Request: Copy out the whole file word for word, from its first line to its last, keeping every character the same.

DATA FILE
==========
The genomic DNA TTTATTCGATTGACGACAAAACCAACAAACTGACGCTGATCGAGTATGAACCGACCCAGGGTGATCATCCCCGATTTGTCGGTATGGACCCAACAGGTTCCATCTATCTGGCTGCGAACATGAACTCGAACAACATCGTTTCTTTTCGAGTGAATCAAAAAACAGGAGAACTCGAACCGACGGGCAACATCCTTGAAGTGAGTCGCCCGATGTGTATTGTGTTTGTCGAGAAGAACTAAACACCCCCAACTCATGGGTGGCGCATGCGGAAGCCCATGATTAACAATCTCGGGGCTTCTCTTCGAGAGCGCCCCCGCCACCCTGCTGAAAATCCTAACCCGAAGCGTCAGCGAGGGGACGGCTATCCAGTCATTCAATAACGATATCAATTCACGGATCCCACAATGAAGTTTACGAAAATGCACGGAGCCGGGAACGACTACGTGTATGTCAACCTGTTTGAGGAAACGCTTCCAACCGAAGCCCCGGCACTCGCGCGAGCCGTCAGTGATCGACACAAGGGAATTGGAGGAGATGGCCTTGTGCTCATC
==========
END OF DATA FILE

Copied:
The genomic DNA TTTATTCGATTGACGACAAAACCAACAAACTGACGCTGATCGAGTATGAACCGACCCAGGGTGATCATCCCCGATTTGTCGGTATGGACCCAACAGGTTCCATCTATCTGGCTGCGAACATGAACTCGAACAACATCGTTTCTTTTCGAGTGAATCAAAAAACAGGAGAACTCGAACCGACGGGCAACATCCTTGAAGTGAGTCGCCCGATGTGTATTGTGTTTGTCGAGAAGAACTAAACACCCCCAACTCATGGGTGGCGCATGCGGAAGCCCATGATTAACAATCTCGGGGCTTCTCTTCGAGAGCGCCCCCGCCACCCTGCTGAAAATCCTAACCCGAAGCGTCAGCGAGGGGACGGCTATCCAGTCATTCAATAACGATATCAATTCACGGATCCCACAATGAAGTTTACGAAAATGCACGGAGCCGGGAACGACTACGTGTATGTCAACCTGTTTGAGGAAACGCTTCCAACCGAAGCCCCGGCACTCGCGCGAGCCGTCAGTGATCGACACAAGGGAATTGGAGGAGATGGCCTTGTGCTCATC